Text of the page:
Cows are different from humans in that:

  1. Cows have a four compartment stomach with a large fermentation vat. This fermentation vat is known as the rumen. In the rumen, bacteria help to digest the feed. This allows cows to obtain nutrition from feedstuffs that contain cellulose and fibrous material that humans and other animals cannot. This is one reason why cows can consume many by-product feeds.
  2. Cows are limited in the selection of feed that is offered to them. Nutritionists formulate their diet, and it’s offered to them in one mixed up casserole, called a total mixed ration or TMR. However, cows can be picky, and they will try to sort through the feed offered to them. Just like humans, they prefer some feedstuffs to others.
  3. Cows also have the ability to ruminate. They eat their meals rather quickly, and then while resting they will further digest the feed that was consumed. They regurgitate a ball of feed, known as a cud, and then they chew on that cud. This allows them to break up the feed into smaller particles. It also produces saliva, which helps to keep the material in the rumen from becoming too acidic and cause indigestion.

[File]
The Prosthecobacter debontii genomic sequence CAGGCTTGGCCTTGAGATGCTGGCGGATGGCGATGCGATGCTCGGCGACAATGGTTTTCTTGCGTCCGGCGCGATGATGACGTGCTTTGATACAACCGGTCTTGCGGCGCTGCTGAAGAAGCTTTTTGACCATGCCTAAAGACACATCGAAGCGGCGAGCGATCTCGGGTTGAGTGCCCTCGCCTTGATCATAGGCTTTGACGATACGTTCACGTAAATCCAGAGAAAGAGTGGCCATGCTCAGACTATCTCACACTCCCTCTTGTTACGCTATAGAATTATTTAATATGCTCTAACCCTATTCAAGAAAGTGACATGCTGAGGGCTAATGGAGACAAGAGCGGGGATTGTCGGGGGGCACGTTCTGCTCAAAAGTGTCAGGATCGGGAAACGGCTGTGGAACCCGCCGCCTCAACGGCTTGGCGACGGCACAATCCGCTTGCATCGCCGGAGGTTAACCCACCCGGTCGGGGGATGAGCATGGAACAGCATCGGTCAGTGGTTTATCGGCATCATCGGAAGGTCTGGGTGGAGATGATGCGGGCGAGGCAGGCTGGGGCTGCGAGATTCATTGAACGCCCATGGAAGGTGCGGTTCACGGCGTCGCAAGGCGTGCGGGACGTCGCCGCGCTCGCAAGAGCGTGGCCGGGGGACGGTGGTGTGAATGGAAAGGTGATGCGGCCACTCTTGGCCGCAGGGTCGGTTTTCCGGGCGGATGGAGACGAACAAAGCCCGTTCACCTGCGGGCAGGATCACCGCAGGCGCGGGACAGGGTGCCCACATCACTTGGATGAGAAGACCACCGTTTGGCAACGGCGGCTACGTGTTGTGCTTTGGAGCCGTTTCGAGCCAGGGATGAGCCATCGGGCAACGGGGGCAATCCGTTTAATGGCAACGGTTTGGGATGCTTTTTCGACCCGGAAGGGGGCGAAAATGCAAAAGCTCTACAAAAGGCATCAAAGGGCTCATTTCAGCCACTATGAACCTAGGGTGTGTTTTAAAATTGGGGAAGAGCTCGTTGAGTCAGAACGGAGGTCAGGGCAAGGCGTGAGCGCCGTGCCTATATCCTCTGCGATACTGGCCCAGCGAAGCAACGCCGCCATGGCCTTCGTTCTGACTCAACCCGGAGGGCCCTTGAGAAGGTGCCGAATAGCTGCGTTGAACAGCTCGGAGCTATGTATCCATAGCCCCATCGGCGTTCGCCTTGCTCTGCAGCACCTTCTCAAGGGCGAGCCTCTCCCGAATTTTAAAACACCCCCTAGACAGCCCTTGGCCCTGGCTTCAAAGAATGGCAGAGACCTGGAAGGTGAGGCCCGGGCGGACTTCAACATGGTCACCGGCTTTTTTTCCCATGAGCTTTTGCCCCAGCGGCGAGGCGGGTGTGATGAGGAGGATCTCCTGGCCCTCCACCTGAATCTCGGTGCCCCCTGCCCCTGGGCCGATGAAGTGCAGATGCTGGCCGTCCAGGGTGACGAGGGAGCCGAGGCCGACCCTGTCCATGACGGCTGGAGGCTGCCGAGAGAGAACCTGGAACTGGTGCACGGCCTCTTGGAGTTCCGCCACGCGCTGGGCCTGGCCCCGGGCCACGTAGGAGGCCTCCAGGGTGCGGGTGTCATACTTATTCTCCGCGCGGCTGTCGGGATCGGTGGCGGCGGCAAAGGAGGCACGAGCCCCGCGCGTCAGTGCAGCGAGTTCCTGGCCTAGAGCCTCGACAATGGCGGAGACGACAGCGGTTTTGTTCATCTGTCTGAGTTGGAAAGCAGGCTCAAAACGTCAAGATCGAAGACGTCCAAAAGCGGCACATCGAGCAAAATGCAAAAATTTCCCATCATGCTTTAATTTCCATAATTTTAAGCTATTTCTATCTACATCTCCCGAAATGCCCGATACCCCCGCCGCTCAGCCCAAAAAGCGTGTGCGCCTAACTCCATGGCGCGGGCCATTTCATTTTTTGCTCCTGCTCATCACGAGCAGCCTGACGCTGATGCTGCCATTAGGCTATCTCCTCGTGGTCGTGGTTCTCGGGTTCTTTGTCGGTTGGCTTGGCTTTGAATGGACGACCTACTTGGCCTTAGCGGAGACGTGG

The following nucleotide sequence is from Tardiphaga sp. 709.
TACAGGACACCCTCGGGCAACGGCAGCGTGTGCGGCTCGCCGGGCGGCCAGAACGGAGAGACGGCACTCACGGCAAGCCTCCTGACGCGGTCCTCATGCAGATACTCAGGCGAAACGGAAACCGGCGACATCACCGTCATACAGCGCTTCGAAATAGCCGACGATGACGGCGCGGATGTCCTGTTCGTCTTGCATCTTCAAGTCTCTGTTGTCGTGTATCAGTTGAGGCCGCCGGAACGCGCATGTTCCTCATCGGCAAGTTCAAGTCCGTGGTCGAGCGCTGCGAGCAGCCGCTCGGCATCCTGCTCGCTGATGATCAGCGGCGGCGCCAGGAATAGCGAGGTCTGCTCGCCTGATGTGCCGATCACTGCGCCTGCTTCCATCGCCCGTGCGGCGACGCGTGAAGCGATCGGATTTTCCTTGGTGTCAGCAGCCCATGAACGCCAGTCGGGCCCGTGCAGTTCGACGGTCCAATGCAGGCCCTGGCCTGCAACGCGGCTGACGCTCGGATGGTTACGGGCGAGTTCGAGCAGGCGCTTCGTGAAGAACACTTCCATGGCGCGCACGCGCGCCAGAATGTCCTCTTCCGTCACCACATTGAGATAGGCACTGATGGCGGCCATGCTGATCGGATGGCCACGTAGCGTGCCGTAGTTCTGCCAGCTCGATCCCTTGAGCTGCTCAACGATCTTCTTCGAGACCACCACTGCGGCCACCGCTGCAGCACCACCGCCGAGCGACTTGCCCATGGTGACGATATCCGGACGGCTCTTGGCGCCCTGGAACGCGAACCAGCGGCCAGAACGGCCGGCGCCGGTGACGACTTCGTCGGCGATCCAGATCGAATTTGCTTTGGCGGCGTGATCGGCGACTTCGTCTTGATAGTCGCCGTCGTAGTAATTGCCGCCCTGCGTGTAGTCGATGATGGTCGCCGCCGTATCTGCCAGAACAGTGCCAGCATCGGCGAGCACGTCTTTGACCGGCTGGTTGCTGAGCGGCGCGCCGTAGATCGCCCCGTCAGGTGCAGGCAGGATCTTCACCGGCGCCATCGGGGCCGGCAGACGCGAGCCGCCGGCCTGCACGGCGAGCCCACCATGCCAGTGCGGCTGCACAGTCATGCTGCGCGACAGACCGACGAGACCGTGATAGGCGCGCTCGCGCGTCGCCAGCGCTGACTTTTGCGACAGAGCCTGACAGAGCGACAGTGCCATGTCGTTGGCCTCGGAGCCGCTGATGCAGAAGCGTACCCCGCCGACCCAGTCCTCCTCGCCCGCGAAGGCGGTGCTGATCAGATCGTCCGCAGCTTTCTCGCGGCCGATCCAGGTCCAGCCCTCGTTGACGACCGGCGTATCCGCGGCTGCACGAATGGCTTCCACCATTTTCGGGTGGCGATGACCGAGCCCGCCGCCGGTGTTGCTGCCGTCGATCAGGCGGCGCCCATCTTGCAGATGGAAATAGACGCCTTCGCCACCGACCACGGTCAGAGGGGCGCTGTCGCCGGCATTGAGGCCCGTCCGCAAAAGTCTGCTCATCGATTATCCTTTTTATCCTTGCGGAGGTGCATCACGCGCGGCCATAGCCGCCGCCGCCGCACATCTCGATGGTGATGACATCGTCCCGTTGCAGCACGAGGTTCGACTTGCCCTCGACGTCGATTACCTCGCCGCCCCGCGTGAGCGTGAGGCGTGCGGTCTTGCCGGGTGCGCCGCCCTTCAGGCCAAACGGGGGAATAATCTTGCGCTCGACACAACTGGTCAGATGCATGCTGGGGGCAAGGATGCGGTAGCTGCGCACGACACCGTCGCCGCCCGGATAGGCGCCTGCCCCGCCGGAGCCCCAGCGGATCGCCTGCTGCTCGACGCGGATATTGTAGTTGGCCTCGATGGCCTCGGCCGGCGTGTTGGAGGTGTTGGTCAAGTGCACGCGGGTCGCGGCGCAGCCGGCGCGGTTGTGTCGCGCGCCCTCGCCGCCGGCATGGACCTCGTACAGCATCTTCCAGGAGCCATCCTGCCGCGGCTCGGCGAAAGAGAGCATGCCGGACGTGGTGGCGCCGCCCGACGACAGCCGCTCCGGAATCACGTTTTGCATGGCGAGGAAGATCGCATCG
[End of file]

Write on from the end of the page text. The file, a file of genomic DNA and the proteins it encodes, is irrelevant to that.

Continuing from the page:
As a cow nutritionist, I do have some advantages that I’m sure dietitians would appreciate. I can check diets based on records of what’s been consumed, chemically analyze that diet, and modify it accordingly… and my clients (the cows) will usually accept my recommendations. Frankly, cows eat better diets than humans!

There are many similarities and a few key differences between the nutritional demands of a cow and a human, as you can see. Cow nutritionists have a common goal with human dietitians – providing a healthy, balanced diet within a budget for our clients.